The Importance Of Real-Time Ocean Visibility
When it comes to real-time visibility, the market is becoming more important and more robust and saturated than ever before. Billions of venture capital dollars of investment are being poured into companies that can integrate real-time visibility data with transportation to provide a more informed ETA for shippers and carriers.
The need to know where products are, whether they are on the way to the warehouse, store, or customer, when there are delays, and alerts for these delays, is critical to ensure a positive experience. The rise of visibility solutions at the container level is helping to drive the transportation execution market to new heights. However, the biggest problem when it comes to providing accurate and updated ETAs is the difference in modes.
Visibility solutions are playing a larger role in the market, as real-time tracking of assets becomes more important. Suppliers of visibility solutions continue to bring in additional data streams for better estimated time of arrival (ETA).
Real-time visibility tools are often thought of as an over-the-road technology. In this case, the visibility is based on integration to truck carriers’ systems. The carriers in turn are tracking the ELD devices on their trucks or by a downloadable app that the driver puts on his smart phone. There are a variety of external data streams that also play a role in providing better visibility and improved ETAs. Companies are partnering with data aggregators to get a better idea of when shipments will arrive. This includes port data, social media, news, event and weather (SNEW) data, traffic data, and other available sources to provide an accurate ETA to warehouses, stores, and end consumers.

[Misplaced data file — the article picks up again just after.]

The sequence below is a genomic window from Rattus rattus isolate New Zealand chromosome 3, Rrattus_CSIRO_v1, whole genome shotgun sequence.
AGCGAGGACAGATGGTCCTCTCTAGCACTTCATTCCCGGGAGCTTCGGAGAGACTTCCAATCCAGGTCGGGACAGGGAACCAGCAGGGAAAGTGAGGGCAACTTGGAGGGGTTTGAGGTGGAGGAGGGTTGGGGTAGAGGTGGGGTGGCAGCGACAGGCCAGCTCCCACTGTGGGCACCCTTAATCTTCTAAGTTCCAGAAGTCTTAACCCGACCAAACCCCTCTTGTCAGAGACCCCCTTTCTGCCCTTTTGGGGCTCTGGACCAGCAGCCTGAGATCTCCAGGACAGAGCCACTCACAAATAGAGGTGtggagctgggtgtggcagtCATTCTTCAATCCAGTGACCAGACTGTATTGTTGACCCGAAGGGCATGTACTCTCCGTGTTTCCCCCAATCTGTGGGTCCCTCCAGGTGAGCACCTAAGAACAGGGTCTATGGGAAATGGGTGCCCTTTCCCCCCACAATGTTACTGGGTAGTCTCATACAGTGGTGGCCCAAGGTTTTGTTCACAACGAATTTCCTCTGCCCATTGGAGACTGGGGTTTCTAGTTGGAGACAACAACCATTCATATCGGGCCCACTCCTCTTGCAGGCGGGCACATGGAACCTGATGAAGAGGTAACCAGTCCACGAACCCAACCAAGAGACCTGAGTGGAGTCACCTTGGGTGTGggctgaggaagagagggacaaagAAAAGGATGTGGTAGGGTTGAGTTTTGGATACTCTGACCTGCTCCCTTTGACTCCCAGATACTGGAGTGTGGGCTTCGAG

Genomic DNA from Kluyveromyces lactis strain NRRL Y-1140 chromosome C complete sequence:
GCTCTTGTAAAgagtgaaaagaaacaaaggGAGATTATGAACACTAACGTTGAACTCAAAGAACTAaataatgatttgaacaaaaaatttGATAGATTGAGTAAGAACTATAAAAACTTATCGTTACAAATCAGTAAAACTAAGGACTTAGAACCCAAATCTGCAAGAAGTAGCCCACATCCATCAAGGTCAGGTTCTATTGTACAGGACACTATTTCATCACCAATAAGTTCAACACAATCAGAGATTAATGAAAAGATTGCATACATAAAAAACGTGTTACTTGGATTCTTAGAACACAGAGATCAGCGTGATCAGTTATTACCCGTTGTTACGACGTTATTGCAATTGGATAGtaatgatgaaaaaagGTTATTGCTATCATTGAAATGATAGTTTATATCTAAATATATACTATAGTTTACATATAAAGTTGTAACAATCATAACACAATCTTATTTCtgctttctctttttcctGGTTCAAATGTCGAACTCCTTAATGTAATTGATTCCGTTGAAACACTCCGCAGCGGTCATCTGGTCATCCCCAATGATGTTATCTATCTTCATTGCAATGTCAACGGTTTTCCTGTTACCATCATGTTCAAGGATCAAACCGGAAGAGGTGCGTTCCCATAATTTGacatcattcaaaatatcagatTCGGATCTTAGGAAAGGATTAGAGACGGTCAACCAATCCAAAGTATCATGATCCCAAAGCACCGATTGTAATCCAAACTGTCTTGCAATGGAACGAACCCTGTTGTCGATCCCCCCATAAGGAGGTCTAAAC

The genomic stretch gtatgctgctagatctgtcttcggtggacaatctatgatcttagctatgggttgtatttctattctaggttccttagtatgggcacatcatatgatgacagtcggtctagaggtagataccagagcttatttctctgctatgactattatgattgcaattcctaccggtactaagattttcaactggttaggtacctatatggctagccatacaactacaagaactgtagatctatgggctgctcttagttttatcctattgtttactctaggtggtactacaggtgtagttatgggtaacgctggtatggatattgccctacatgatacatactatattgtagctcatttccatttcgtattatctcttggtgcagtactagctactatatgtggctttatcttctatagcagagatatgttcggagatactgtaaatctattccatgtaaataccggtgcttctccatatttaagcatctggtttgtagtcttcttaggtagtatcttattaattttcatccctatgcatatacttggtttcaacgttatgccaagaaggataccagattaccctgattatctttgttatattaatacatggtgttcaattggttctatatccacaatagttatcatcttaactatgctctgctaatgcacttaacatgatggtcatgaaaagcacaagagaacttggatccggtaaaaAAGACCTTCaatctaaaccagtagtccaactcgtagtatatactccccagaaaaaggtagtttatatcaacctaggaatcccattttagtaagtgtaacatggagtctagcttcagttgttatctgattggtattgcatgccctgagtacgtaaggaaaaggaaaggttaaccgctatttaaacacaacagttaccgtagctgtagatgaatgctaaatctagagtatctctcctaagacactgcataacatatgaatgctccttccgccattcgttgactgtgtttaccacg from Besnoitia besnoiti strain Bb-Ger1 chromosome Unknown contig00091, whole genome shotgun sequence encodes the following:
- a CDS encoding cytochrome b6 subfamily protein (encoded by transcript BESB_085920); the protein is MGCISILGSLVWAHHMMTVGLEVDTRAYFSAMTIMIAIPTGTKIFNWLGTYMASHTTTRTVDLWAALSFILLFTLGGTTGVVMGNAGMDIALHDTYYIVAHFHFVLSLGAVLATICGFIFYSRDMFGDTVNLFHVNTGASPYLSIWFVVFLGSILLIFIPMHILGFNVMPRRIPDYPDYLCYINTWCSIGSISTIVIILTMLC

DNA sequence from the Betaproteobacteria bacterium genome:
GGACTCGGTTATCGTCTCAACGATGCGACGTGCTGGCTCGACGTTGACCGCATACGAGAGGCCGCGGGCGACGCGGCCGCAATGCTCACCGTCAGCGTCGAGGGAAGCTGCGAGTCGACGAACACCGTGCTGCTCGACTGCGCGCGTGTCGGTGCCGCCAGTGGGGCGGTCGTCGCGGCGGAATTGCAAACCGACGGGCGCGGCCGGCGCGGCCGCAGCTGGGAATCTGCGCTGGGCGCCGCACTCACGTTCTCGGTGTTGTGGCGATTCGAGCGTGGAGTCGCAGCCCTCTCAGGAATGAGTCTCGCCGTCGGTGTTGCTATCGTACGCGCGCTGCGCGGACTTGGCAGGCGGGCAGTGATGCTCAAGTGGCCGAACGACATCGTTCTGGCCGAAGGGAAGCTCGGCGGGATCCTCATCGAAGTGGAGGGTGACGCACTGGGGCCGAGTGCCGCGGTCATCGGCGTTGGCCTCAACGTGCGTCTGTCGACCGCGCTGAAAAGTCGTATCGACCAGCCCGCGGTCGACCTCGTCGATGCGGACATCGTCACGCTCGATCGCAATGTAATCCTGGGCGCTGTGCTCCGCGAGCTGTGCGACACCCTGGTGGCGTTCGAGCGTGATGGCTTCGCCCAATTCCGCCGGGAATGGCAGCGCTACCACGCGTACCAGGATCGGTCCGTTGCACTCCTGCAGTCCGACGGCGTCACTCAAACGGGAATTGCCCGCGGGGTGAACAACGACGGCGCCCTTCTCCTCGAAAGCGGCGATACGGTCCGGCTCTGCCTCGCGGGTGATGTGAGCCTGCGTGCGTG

The Internet of Things (IoT) is driving interest in the market. For a truer ETA, companies are using IoT data from trucks to get a better understanding of driver behavior, such as typical driving speeds and times, as well as how they operate in heavily congested areas. Companies can take sensor data from trucks and incorporate hours of service rules to know when, where, and for how long a driver needs to stop. These applications also understand that where and when the driver stops will have an impact on the ETA. This is especially true if drivers stop before a major city and will have to endure rush hour traffic once they start driving again.
Transportation visibility is clearly not only for trucks. However, the nuances and granularity of the data will vary depending on the mode. Ocean ETAs, for example, are much different because the factors are different than over the road. These include currents and wind speeds, which play a major role in the overall transit times. The majority of ocean shipments go through trans-shipments, or stopovers, meaning that the journey is more than just port to port. The route can easily change based on a variety of factors. These changes can add significant time to the ETA.
The Importance of Ocean Visibility
For over-the-road shipments, getting bumped to the next truck can add a day or two to the overall transit time. For ocean cargo, however, if a shipment gets bumped to the next ship, it can add up to 15 days to the transit time. For ocean cargo, there are multiple sources feeding into ETAs, including the initial Captains ETA as well as ASI data from ship transponders. Ocean visibility algorithms take into account a variety of factors including berthing times, when the container will offload, when it will clear customs, and when it will get to the next part of transport and to a DC into the overall ETA. These factors make ocean ETAs more complex and less accurate, when compared to over-the-road.